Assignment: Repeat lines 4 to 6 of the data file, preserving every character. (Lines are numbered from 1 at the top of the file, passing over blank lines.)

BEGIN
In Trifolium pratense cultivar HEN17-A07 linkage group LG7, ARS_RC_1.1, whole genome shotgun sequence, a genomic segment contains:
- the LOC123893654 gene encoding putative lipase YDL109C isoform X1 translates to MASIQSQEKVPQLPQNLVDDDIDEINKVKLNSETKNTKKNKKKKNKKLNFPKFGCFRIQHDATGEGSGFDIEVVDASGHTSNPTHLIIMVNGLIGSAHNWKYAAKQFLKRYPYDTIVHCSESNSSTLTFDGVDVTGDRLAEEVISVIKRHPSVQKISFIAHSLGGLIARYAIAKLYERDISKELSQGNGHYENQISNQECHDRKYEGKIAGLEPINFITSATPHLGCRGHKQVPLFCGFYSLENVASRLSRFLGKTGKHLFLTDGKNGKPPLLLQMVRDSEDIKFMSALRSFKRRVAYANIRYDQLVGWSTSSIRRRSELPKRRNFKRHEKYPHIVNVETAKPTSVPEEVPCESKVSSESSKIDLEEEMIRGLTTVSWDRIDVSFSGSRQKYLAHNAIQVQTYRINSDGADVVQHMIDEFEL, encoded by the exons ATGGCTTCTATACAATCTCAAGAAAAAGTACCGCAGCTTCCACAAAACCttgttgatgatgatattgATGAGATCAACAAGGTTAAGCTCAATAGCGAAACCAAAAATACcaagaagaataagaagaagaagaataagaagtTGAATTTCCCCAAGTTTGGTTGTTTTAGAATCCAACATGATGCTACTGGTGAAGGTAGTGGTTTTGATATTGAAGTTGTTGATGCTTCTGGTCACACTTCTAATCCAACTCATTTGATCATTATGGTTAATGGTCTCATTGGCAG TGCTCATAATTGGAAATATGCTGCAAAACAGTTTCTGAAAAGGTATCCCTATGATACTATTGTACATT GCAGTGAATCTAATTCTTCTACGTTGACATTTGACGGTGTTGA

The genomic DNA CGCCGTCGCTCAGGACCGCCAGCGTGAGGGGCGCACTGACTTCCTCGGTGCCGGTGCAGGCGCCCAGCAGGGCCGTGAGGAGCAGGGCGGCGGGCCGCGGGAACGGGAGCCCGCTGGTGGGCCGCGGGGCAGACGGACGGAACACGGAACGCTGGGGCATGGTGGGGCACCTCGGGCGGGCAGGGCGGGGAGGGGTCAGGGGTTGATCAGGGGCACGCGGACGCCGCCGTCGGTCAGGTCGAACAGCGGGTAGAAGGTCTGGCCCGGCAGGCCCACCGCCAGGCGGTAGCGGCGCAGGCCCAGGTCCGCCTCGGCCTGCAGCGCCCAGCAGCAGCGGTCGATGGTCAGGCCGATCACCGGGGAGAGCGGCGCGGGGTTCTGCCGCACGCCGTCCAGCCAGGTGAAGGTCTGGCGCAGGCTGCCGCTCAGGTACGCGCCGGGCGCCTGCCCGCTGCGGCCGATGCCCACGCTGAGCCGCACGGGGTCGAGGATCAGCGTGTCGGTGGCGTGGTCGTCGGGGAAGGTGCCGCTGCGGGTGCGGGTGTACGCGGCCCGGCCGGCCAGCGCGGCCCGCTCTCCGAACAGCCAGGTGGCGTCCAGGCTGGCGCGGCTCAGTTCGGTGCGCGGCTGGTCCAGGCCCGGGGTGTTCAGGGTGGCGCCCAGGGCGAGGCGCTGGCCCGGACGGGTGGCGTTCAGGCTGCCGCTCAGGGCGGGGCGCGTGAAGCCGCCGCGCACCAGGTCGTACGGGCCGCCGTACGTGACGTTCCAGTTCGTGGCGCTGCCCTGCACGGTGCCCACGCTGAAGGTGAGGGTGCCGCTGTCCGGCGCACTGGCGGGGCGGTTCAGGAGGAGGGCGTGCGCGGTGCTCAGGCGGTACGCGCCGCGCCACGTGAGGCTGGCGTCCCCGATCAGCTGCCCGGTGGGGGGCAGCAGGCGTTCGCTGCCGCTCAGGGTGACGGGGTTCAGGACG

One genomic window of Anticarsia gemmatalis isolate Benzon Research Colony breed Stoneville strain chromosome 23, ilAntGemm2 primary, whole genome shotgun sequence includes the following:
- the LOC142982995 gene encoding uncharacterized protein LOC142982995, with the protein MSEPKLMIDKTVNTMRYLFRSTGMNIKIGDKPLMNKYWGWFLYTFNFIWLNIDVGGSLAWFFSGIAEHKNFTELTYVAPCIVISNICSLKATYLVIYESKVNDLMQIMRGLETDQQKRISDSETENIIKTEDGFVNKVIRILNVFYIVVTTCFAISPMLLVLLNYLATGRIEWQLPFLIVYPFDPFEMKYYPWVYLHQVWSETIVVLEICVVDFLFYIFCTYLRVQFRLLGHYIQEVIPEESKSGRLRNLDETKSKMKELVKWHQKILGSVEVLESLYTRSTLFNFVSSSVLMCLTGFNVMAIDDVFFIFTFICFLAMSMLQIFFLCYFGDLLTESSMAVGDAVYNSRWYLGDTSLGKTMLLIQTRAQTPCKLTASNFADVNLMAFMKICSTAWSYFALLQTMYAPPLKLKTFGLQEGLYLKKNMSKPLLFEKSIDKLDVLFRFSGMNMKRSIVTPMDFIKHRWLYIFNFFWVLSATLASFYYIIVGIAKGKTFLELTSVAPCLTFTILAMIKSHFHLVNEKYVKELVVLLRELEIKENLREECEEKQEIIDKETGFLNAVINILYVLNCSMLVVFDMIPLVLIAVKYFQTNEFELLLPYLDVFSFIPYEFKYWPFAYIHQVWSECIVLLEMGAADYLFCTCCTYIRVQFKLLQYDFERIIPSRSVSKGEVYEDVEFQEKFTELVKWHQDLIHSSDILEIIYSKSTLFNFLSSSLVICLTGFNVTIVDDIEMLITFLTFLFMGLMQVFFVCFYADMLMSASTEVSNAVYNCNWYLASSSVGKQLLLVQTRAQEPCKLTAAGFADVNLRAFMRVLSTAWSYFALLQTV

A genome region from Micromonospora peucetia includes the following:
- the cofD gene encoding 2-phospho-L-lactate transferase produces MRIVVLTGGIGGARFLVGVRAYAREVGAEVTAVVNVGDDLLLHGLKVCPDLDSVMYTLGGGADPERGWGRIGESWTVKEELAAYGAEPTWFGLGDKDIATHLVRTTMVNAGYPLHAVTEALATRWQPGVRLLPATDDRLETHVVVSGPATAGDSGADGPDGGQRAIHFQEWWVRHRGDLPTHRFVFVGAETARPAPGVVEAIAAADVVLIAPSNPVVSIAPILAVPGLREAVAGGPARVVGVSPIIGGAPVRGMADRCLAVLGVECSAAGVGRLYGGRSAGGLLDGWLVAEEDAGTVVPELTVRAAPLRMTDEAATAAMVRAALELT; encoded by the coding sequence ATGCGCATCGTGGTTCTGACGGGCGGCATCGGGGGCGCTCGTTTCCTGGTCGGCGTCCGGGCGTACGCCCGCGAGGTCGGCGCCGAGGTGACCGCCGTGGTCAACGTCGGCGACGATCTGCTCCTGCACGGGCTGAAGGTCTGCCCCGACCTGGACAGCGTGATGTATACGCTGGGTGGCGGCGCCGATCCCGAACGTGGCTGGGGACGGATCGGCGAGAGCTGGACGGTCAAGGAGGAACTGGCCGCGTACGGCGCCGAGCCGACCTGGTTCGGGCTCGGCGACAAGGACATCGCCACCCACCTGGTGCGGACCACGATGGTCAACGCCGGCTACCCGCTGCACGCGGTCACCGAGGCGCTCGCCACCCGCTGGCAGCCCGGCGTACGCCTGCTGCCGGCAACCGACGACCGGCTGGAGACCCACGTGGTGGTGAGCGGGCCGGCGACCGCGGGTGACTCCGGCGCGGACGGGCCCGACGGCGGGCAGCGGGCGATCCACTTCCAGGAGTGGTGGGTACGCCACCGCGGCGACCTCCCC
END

One genomic window of Anticarsia gemmatalis isolate Benzon Research Colony breed Stoneville strain chromosome 23, ilAntGemm2 primary, whole genome shotgun sequence includes the following:
- the LOC142982995 gene encoding uncharacterized protein LOC142982995, with the protein MSEPKLMIDKTVNTMRYLFRSTGMNIKIGDKPLMNKYWGWFLYTFNFIWLNIDVGGSLAWFFSGIAEHKNFTELTYVAPCIVISNICSLKATYLVIYESKVNDLMQIMRGLETDQQKRISDSETENIIKTEDGFVNKVIRILNVFYIVVTTCFAISPMLLVLLNYLATGRIEWQLPFLIVYPFDPFEMKYYPWVYLHQVWSETIVVLEICVVDFLFYIFCTYLRVQFRLLGHYIQEVIPEESKSGRLRNLDETKSKMKELVKWHQKILGSVEVLESLYTRSTLFNFVSSSVLMCLTGFNVMAIDDVFFIFTFICFLAMSMLQIFFLCYFGDLLTESSMAVGDAVYNSRWYLGDTSLGKTMLLIQTRAQTPCKLTASNFADVNLMAFMKICSTAWSYFALLQTMYAPPLKLKTFGLQEGLYLKKNMSKPLLFEKSIDKLDVLFRFSGMNMKRSIVTPMDFIKHRWLYIFNFFWVLSATLASFYYIIVGIAKGKTFLELTSVAPCLTFTILAMIKSHFHLVNEKYVKELVVLLRELEIKENLREECEEKQEIIDKETGFLNAVINILYVLNCSMLVVFDMIPLVLIAVKYFQTNEFELLLPYLDVFSFIPYEFKYWPFAYIHQVWSECIVLLEMGAADYLFCTCCTYIRVQFKLLQYDFERIIPSRSVSKGEVYEDVEFQEKFTELVKWHQDLIHSSDILEIIYSKSTLFNFLSSSLVICLTGFNVTIVDDIEMLITFLTFLFMGLMQVFFVCFYADMLMSASTEVSNAVYNCNWYLASSSVGKQLLLVQTRAQEPCKLTAAGFADVNLRAFMRVLSTAWSYFALLQTV

A genome region from Micromonospora peucetia includes the following: